Exploring SYK’s MAKO Robot Performance and Future Expectations



SYK’s performance in the robot-assisted surgery market

Stryker (SYK) has identified its need to differentiate its offerings in the competitive orthopedics market, which has undergone business model changes along with the rest of the healthcare industry.

In December 2013, Stryker acquired MAKO Surgical and entered the robot-assisted surgery market. The company has witnessed a substantial uptake in its MAKO robots since then. In 3Q16, 30 MAKO units were placed, compared to 17 units in 2Q16. This rise represents growth of ~75% YoY (year-over-year).

Of these 30 units, 23 were placed in the United States. The rise in sales in the quarter was triggered by the expanded indication of MAKO for use in total knee applications. The company began a limited launch of its triathlon total knee implants in June 2016.

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Some other US medical device players that have entered the robotics surgery market include Medtronic (MDT), Johnson & Johnson (JNJ), and Intuitive Surgical (ISRG). Investors can consider investing in the iShares Edge MSCI Minimum Volatility USA ETF (USMV) for exposure to Stryker, which accounts for ~1.2% of USM’s total holdings.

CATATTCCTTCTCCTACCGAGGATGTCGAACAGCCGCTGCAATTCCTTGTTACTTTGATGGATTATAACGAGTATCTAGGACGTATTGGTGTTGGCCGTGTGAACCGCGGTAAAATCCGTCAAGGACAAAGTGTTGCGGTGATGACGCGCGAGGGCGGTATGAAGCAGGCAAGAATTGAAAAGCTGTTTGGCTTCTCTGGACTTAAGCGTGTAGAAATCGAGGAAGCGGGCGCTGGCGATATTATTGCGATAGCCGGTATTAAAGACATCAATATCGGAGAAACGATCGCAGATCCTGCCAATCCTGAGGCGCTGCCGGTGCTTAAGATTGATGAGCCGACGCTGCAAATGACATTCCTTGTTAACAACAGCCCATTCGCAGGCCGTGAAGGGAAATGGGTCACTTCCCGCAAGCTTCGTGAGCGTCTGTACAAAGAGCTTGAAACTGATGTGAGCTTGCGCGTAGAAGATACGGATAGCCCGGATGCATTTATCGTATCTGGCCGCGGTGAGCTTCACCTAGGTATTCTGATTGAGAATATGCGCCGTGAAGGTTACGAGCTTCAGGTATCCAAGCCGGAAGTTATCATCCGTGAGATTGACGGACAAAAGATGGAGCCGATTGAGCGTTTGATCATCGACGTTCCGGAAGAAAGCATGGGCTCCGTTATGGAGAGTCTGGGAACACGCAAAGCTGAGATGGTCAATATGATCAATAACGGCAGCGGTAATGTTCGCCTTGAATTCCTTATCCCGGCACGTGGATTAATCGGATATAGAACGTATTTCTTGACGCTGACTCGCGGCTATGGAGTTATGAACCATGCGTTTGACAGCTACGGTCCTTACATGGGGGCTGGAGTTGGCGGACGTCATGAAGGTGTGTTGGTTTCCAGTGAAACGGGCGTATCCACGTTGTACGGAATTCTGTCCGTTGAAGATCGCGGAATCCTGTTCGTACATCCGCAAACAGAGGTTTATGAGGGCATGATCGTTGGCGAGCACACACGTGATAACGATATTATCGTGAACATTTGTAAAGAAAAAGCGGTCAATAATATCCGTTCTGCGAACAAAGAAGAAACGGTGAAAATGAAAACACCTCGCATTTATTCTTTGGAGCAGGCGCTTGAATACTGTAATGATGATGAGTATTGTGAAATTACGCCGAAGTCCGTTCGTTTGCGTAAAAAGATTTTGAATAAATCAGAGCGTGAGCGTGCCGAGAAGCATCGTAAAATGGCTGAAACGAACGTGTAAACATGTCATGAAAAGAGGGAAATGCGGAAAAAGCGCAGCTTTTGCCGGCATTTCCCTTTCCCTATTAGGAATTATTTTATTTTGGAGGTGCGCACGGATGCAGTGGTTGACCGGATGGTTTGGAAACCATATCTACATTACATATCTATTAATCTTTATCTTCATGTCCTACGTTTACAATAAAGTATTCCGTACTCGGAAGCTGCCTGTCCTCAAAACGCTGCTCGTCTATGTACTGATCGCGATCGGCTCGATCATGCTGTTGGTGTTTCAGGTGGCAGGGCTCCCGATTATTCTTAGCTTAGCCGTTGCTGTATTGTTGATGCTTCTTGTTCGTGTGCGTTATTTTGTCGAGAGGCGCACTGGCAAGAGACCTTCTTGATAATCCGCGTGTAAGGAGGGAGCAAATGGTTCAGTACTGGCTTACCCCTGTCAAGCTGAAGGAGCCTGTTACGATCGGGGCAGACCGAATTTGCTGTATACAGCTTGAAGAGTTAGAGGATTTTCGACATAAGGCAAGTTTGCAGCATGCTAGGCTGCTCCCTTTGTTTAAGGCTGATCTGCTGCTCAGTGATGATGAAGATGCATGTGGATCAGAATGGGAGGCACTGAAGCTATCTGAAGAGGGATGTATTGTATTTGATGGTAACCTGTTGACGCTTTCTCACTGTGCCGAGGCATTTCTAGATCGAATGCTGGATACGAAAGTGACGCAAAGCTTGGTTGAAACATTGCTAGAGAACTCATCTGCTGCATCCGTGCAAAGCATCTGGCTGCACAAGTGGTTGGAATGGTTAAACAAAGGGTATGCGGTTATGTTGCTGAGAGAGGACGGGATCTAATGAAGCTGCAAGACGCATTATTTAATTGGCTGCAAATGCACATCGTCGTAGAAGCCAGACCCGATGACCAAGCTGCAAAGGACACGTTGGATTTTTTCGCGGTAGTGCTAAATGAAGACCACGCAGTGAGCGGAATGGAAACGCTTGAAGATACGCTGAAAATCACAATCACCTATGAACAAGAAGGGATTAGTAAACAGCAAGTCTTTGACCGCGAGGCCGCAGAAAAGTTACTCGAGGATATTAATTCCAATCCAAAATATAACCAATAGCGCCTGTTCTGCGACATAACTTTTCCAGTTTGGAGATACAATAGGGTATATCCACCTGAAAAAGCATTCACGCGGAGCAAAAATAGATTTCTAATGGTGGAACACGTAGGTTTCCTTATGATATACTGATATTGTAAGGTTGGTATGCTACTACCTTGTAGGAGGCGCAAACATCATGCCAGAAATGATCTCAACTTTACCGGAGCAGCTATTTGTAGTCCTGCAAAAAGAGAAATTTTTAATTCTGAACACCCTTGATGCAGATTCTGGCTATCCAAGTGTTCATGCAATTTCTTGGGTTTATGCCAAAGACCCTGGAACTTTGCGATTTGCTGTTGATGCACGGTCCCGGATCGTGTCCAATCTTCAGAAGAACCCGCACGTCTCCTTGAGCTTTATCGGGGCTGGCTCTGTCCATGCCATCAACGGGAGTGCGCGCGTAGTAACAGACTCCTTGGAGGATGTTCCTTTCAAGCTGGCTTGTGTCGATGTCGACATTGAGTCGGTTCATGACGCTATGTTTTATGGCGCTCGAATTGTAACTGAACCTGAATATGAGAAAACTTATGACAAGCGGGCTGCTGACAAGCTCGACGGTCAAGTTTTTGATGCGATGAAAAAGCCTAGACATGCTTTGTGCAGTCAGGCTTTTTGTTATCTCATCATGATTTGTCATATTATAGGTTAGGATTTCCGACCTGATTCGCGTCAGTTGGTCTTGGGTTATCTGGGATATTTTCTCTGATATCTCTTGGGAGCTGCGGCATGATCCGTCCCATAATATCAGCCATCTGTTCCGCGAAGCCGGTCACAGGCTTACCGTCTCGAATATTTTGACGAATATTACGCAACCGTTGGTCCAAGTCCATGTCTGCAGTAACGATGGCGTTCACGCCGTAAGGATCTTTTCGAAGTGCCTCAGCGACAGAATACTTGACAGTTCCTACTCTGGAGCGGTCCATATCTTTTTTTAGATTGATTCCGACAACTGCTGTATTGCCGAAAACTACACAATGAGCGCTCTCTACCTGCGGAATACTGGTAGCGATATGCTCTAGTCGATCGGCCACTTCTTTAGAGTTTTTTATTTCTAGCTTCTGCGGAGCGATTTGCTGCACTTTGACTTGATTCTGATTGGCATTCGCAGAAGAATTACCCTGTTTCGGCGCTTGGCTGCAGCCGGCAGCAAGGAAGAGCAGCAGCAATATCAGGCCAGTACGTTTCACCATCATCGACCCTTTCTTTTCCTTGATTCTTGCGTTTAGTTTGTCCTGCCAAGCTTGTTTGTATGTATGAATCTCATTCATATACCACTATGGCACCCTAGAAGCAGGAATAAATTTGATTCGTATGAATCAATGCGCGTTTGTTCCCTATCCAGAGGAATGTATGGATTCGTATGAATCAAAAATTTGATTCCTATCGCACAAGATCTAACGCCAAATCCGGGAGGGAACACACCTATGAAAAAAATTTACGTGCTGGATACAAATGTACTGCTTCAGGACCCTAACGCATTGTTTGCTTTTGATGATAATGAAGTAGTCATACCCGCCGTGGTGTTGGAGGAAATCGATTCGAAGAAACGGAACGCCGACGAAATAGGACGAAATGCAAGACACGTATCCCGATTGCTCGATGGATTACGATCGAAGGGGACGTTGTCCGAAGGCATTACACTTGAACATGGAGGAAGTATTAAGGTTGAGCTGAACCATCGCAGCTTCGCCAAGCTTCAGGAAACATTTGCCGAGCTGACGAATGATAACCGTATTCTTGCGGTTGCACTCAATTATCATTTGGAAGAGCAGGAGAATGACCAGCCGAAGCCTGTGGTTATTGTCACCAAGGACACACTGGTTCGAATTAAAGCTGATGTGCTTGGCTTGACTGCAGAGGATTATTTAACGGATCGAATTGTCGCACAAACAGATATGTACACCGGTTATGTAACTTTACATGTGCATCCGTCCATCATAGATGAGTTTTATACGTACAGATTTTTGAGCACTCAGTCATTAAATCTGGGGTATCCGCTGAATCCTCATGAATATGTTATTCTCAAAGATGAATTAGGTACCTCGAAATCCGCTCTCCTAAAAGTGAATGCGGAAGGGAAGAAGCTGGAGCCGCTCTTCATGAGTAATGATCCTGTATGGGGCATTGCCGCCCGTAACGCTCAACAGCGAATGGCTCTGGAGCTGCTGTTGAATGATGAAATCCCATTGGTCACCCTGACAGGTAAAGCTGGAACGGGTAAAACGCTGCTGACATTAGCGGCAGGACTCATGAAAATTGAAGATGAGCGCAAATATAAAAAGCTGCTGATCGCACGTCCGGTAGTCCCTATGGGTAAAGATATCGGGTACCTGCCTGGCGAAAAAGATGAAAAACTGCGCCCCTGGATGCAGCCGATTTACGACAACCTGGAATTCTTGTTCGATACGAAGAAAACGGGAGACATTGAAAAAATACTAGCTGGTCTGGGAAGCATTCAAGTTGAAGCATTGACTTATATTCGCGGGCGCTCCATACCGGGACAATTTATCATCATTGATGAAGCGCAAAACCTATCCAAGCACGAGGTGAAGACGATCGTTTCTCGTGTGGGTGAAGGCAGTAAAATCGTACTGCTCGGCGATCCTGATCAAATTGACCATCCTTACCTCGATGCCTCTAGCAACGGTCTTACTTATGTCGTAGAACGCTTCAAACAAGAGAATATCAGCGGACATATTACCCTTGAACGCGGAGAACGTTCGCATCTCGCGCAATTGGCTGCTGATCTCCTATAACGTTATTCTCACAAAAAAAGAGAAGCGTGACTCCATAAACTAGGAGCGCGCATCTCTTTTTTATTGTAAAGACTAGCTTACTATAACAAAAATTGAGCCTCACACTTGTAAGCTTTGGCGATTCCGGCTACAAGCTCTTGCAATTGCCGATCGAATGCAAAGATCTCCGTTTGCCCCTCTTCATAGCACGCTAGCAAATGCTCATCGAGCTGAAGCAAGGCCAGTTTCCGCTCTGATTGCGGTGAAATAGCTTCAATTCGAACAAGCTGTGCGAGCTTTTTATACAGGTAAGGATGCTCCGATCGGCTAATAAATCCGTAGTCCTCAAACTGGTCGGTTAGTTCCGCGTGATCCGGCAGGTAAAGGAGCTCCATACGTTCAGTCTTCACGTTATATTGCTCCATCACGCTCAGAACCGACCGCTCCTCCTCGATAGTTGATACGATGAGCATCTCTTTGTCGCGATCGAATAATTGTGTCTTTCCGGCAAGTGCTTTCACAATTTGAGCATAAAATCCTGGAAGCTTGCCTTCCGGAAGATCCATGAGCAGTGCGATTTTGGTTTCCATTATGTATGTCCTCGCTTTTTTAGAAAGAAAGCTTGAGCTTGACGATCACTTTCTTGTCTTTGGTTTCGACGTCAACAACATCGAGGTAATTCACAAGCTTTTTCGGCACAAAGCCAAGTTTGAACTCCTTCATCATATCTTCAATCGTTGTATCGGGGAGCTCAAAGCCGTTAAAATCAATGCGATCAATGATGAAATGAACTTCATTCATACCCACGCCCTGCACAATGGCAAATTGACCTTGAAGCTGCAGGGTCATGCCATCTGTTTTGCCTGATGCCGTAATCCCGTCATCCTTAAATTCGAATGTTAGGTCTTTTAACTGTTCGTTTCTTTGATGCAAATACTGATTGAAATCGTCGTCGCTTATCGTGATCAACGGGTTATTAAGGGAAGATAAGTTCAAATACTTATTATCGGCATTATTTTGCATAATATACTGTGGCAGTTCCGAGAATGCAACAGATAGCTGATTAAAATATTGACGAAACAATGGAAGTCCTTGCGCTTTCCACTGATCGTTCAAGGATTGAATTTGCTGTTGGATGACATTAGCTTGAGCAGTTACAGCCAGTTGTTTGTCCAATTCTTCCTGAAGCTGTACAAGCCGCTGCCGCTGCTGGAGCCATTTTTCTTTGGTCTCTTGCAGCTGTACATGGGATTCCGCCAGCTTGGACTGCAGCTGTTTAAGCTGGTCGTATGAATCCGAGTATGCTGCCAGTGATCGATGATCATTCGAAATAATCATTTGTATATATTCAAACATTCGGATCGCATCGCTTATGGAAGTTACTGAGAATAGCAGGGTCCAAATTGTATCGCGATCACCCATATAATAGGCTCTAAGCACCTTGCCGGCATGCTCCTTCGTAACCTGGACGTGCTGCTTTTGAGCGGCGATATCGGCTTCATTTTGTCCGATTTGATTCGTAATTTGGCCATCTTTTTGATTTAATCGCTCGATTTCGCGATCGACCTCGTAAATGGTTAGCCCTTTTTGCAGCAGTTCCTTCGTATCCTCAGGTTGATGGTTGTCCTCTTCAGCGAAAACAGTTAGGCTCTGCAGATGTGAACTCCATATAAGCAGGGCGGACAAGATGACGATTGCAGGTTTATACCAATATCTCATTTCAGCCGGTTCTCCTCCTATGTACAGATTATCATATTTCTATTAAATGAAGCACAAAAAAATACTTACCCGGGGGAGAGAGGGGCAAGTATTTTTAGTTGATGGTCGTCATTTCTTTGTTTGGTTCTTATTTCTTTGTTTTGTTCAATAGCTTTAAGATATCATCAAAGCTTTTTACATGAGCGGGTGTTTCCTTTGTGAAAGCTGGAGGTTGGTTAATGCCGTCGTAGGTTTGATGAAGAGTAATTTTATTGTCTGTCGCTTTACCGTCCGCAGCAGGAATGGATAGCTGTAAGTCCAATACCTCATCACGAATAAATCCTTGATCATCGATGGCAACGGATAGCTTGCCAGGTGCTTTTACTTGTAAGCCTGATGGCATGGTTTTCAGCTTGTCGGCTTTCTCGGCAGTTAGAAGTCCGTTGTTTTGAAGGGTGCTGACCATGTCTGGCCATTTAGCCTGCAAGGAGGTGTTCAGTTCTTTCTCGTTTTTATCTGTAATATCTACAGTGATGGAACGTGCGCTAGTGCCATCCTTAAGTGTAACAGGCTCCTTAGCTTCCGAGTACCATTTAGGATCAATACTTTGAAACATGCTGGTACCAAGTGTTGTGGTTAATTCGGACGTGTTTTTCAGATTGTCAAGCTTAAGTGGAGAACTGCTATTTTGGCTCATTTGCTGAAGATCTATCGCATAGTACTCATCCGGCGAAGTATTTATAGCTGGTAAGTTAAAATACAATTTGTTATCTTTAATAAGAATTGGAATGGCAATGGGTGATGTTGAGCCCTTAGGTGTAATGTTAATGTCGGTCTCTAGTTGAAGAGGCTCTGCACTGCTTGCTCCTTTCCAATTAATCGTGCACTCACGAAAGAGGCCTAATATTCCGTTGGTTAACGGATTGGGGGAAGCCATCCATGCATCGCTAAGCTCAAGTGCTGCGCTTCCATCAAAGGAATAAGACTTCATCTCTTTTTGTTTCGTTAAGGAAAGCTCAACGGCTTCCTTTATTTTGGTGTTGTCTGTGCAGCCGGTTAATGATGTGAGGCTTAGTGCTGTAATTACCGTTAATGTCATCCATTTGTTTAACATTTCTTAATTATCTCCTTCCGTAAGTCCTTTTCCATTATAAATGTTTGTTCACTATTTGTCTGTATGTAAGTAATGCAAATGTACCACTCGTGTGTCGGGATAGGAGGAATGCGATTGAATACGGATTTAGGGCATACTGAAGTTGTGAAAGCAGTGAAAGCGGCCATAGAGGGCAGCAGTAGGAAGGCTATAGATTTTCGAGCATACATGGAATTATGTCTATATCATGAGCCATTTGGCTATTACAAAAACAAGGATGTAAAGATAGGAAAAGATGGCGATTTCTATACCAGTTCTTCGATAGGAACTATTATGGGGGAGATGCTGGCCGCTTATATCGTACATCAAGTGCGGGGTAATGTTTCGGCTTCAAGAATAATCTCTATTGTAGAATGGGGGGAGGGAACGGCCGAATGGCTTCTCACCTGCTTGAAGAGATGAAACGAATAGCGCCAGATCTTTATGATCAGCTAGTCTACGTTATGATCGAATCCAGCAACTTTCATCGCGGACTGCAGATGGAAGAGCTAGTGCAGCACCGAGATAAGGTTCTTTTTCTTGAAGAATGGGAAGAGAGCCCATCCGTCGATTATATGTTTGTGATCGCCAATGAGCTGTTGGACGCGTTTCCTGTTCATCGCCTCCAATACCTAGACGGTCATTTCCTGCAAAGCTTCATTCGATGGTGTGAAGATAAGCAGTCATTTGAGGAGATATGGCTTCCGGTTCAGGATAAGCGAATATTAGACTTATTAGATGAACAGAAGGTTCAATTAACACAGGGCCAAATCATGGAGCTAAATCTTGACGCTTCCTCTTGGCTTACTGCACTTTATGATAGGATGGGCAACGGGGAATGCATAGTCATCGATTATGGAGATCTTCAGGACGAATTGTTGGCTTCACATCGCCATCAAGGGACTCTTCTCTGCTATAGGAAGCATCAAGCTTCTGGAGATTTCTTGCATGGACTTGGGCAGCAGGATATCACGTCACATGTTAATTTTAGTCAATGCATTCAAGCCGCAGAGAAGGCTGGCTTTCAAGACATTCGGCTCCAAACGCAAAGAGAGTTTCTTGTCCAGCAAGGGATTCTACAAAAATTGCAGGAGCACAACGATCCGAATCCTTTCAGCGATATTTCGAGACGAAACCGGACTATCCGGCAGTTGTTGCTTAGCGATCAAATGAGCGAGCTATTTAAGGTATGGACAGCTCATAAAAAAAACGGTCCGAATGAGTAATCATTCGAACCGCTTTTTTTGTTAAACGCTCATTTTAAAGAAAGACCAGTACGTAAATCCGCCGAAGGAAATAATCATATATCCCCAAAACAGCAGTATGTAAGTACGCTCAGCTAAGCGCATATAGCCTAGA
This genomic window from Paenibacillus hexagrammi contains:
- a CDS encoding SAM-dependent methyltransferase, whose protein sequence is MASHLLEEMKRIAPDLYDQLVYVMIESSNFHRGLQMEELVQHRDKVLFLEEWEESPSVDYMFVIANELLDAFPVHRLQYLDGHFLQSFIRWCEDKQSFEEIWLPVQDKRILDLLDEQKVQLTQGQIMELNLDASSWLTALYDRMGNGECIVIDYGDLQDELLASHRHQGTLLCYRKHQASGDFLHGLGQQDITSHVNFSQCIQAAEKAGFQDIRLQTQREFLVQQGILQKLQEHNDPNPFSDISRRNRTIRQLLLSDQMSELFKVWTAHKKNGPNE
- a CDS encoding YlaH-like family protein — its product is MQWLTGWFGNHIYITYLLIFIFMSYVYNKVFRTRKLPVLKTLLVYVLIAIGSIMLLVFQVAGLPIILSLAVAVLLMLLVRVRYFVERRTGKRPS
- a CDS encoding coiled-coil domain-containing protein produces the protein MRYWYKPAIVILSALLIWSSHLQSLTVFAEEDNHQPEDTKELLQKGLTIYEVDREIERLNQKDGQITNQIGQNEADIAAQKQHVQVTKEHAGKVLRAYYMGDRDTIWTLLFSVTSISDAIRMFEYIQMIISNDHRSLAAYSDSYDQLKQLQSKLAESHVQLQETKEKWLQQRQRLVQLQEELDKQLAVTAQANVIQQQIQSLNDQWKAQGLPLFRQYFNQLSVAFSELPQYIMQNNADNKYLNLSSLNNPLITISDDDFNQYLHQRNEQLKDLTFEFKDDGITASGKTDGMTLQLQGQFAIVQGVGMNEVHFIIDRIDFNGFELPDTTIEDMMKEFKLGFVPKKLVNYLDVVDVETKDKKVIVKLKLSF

Total knee application

Stryker received FDA approval for the triathlon total knee system in August 2015. The company started a limited launch in June 2016, and it’s expected to release a full launch in 2017. The company expects the use of MAKO robots for total knee replacement surgery to have more consistent and efficient outcomes and substantially less soft tissue disruption.

During the limited market release of the triathlon total knee system, around 200 procedures were performed, and the results were found to be satisfactory. Stryker expects the system’s full commercial launch to be highly successful. It expects to gain a considerable market share from its successful launch of the system.


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